SOC 2280 Lecture Notes - Bourgeoisie, Proletariat, Class Conflict
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Max Weber (1864-1920)
- Weber pushed for “value-free” (i.e., objective and impartial) sociological methods. He believed that the
methodology of the natural sciences (positivism) could be applied to the study of humanity; however, it
does not generally permit us to ask the kinds of questions we would want to ask as sociologists. For
Weber, sociology responds to hermeneutic (i.e., interpretivist) rather than instrumental interests.
- Weber believed that ideal types were indispensable for the sociologist because they make social reality
tractable for the investigator. An ideal type involves the development of the usual, typical, or most
complete features of a phenomenon in order to facilitate comparison and analysis. Weber stressed that
ideal types were “one-sided” and “partial” descriptions of reality. Ideal typification permits the
sociologist to summarize and abstract subjective meaning and then to search for an explanation that is
- In Weber’s well-known study, The Protestant Ethic and the Spirit of Capitalism, his ideal typifications of
this “ethic” and “spirit” enabled him to suggest a causal connection between the two. This causal
connection is tested by making comparative analyses of those societies in which the spirit of capitalism
is to be found and those in which it is absent. Weber claimed that the Protestant ethic (focusing on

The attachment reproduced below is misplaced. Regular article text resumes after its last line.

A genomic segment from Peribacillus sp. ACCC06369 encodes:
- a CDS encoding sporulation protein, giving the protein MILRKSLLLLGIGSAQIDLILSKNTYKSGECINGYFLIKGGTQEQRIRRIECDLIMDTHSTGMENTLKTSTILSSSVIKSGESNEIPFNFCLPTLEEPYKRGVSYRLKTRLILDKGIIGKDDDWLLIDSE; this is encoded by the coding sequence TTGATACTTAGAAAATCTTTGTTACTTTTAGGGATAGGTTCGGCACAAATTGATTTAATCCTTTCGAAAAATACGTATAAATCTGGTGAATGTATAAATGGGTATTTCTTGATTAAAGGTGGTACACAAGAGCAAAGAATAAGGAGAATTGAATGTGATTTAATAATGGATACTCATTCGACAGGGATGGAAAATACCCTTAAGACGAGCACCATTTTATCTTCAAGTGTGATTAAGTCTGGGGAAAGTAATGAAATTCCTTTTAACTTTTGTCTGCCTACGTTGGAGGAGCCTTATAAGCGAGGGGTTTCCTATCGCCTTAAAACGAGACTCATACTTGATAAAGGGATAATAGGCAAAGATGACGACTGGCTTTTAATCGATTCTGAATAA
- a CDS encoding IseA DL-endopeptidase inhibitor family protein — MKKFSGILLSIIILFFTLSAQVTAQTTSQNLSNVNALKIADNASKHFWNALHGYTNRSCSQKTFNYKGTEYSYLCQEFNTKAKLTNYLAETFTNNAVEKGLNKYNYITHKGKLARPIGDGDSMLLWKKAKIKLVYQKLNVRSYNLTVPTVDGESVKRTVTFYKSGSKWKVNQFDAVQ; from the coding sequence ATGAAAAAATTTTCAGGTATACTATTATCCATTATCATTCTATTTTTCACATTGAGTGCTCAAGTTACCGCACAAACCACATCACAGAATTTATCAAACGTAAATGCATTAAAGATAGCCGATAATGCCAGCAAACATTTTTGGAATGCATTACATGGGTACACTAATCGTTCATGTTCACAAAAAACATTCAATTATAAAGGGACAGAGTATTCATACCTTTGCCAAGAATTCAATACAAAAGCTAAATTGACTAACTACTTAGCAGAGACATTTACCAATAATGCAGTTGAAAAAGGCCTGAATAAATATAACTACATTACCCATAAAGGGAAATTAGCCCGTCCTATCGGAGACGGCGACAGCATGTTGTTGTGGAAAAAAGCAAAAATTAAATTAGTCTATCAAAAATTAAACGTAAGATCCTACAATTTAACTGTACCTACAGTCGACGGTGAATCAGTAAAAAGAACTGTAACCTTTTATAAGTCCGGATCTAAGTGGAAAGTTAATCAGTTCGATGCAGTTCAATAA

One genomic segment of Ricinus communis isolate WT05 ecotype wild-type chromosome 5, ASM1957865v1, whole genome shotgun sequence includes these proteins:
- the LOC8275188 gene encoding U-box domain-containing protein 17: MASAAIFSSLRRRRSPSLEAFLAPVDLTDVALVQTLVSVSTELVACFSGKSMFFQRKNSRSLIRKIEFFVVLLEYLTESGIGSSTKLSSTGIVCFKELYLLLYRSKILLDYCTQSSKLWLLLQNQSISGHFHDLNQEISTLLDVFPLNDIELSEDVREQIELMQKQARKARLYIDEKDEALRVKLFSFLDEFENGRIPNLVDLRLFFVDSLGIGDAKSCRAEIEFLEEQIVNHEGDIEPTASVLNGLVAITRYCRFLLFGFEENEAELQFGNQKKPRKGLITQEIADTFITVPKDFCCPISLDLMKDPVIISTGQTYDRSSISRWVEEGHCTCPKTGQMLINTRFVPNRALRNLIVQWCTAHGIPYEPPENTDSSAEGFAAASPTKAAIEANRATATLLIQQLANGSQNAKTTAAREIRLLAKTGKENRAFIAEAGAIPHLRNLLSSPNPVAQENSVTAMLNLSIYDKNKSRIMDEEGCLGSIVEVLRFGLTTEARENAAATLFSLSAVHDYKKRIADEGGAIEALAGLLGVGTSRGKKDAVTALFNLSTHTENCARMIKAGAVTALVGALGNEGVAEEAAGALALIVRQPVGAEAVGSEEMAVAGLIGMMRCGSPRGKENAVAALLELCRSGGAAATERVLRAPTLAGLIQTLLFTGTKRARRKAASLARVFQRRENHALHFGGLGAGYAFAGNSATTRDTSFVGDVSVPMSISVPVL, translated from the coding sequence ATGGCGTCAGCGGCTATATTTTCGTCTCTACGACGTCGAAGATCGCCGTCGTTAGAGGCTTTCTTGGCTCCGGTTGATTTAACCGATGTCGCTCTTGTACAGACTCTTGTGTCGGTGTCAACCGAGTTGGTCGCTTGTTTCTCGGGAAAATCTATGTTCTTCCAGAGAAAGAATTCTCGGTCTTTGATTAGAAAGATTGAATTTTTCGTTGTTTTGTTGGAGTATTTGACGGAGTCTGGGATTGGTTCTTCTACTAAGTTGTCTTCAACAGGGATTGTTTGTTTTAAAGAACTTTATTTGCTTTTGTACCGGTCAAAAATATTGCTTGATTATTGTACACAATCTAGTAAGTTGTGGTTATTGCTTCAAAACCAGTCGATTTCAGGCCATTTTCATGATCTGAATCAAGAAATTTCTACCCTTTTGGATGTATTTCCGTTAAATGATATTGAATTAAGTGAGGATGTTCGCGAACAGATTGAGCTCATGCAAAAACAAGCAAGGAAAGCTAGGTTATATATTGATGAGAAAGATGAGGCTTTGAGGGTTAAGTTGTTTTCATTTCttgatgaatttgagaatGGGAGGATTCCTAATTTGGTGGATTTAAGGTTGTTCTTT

thrift, asceticism, and hard work) was unique to those societies that embodied the spirit of capitalism.
- At the heart of Weber’s sociology is an investigation of the consequences of types of social action and a
study of how these types of action come into conflict and create tension for specific individuals. His four
main types of social action are:
a) Rationally Purposeful Action – entails a complicated plurality of means and ends. The ends of action
(e.g., goals, values) are either taken as means to the fulfillment of other ends, or are treated as if they
are set in concrete. Thus, action is seen as purely instrumental.
b) Value-rational Action – occurs when individuals use rational (i.e., effective) means to achieve goals or
ends that are defined in terms of subjectively meaningful values.
c) Affective Action – fuses means and ends together so that action becomes emotional and impulsive.
This action is the antithesis of rationality because the actor can not make a calm, dispassionate
assessment of the relationship between the ends of action and the means that, supposedly, exist to
serve these ends. Rather, the means are emotionally fulfilling and become ends in themselves (e.g., a
golfer who smashes his clubs because he failed to play well).
d) Traditional Action – occurs when the ends and the means of action are fixed by custom and tradition.
The ends of action are taken for granted and appear to be natural to the actors concerned.
5) Karl Marx (1818-1883)